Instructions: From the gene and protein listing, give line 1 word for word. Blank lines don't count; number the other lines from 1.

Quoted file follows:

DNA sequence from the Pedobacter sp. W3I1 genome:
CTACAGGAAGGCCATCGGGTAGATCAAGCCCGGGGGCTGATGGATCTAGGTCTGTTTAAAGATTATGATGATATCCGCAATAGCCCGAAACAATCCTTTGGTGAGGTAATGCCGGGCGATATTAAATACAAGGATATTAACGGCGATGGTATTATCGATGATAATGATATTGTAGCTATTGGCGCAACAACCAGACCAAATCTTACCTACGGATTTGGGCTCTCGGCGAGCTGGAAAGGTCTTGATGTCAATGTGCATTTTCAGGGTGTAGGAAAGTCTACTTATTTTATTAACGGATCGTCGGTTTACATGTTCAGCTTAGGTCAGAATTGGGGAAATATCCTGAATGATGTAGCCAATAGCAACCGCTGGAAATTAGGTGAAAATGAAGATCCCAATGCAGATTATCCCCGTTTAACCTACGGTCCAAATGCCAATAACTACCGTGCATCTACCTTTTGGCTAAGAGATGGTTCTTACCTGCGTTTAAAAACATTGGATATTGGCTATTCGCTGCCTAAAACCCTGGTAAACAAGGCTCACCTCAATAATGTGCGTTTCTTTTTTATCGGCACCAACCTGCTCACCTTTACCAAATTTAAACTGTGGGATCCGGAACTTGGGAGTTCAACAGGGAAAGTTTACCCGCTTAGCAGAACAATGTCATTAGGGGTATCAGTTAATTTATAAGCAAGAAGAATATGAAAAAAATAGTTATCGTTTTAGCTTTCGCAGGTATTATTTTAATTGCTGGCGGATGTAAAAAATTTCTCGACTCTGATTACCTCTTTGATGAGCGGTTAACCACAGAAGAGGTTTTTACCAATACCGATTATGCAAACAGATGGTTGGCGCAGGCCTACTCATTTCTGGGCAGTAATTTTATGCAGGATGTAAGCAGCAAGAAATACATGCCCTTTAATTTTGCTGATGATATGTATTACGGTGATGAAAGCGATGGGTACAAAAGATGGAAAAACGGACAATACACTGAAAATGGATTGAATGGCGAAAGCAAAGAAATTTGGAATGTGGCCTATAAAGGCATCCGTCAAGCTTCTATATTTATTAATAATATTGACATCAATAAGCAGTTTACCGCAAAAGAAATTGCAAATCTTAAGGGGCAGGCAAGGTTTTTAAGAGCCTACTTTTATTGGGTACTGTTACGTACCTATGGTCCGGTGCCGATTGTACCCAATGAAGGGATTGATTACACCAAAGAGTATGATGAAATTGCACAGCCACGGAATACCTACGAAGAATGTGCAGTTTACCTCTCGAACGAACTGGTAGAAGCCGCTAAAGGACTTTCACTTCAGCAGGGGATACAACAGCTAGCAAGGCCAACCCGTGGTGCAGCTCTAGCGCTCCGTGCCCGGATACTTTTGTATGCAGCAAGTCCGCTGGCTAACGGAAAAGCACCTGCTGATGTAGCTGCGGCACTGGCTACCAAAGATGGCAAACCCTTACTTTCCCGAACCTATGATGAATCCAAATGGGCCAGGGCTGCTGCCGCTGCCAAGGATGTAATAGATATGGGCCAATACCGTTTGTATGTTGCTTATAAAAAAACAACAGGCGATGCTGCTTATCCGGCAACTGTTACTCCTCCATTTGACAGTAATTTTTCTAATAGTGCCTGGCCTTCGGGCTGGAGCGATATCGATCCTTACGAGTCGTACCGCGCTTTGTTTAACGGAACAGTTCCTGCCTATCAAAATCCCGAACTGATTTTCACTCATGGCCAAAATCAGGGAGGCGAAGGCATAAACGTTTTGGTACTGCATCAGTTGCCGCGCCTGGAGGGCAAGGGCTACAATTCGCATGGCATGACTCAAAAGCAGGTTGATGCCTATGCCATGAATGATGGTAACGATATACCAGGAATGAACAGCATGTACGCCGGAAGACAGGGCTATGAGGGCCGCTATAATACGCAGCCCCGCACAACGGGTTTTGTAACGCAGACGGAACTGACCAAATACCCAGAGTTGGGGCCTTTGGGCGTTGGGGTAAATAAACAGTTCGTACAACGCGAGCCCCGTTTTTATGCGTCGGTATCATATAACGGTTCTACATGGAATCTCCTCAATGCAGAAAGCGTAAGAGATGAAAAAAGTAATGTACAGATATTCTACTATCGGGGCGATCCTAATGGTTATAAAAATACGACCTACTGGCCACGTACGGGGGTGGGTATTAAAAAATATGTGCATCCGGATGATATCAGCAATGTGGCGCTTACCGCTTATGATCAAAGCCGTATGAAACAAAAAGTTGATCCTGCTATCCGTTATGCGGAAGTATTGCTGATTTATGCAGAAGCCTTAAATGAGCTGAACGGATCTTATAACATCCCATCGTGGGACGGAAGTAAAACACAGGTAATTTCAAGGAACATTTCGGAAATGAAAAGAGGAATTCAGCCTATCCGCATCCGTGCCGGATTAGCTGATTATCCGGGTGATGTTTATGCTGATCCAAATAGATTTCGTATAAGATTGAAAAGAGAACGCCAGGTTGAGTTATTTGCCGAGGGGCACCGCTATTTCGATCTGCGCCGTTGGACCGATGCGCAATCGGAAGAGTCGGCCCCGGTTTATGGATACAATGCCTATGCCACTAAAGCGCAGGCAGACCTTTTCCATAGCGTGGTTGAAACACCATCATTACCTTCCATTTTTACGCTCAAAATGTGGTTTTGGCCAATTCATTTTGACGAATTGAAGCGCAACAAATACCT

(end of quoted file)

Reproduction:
DNA sequence from the Pedobacter sp. W3I1 genome: